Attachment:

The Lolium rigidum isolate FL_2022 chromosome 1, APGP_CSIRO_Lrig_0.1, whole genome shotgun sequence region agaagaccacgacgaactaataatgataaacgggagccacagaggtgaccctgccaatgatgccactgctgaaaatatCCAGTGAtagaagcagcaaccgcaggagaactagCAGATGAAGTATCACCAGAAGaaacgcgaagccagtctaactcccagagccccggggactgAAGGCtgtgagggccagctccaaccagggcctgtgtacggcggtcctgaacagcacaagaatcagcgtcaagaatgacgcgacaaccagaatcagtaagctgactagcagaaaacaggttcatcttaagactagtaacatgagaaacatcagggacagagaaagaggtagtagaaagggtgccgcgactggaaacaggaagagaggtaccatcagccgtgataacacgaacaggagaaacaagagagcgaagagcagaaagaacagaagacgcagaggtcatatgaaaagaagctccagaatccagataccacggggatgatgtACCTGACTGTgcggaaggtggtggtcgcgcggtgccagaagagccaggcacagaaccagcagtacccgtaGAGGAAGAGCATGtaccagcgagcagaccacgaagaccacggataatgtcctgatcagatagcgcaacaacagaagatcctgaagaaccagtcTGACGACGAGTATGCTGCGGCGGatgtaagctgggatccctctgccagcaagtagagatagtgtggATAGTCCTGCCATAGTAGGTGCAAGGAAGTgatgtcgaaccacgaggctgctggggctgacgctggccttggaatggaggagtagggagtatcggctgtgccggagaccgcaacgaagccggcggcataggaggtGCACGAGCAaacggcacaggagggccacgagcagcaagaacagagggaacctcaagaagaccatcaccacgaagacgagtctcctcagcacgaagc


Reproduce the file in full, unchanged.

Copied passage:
The Lolium rigidum isolate FL_2022 chromosome 1, APGP_CSIRO_Lrig_0.1, whole genome shotgun sequence region agaagaccacgacgaactaataatgataaacgggagccacagaggtgaccctgccaatgatgccactgctgaaaatatCCAGTGAtagaagcagcaaccgcaggagaactagCAGATGAAGTATCACCAGAAGaaacgcgaagccagtctaactcccagagccccggggactgAAGGCtgtgagggccagctccaaccagggcctgtgtacggcggtcctgaacagcacaagaatcagcgtcaagaatgacgcgacaaccagaatcagtaagctgactagcagaaaacaggttcatcttaagactagtaacatgagaaacatcagggacagagaaagaggtagtagaaagggtgccgcgactggaaacaggaagagaggtaccatcagccgtgataacacgaacaggagaaacaagagagcgaagagcagaaagaacagaagacgcagaggtcatatgaaaagaagctccagaatccagataccacggggatgatgtACCTGACTGTgcggaaggtggtggtcgcgcggtgccagaagagccaggcacagaaccagcagtacccgtaGAGGAAGAGCATGtaccagcgagcagaccacgaagaccacggataatgtcctgatcagatagcgcaacaacagaagatcctgaagaaccagtcTGACGACGAGTATGCTGCGGCGGatgtaagctgggatccctctgccagcaagtagagatagtgtggATAGTCCTGCCATAGTAGGTGCAAGGAAGTgatgtcgaaccacgaggctgctggggctgacgctggccttggaatggaggagtagggagtatcggctgtgccggagaccgcaacgaagccggcggcataggaggtGCACGAGCAaacggcacaggagggccacgagcagcaagaacagagggaacctcaagaagaccatcaccacgaagacgagtctcctcagcacgaagc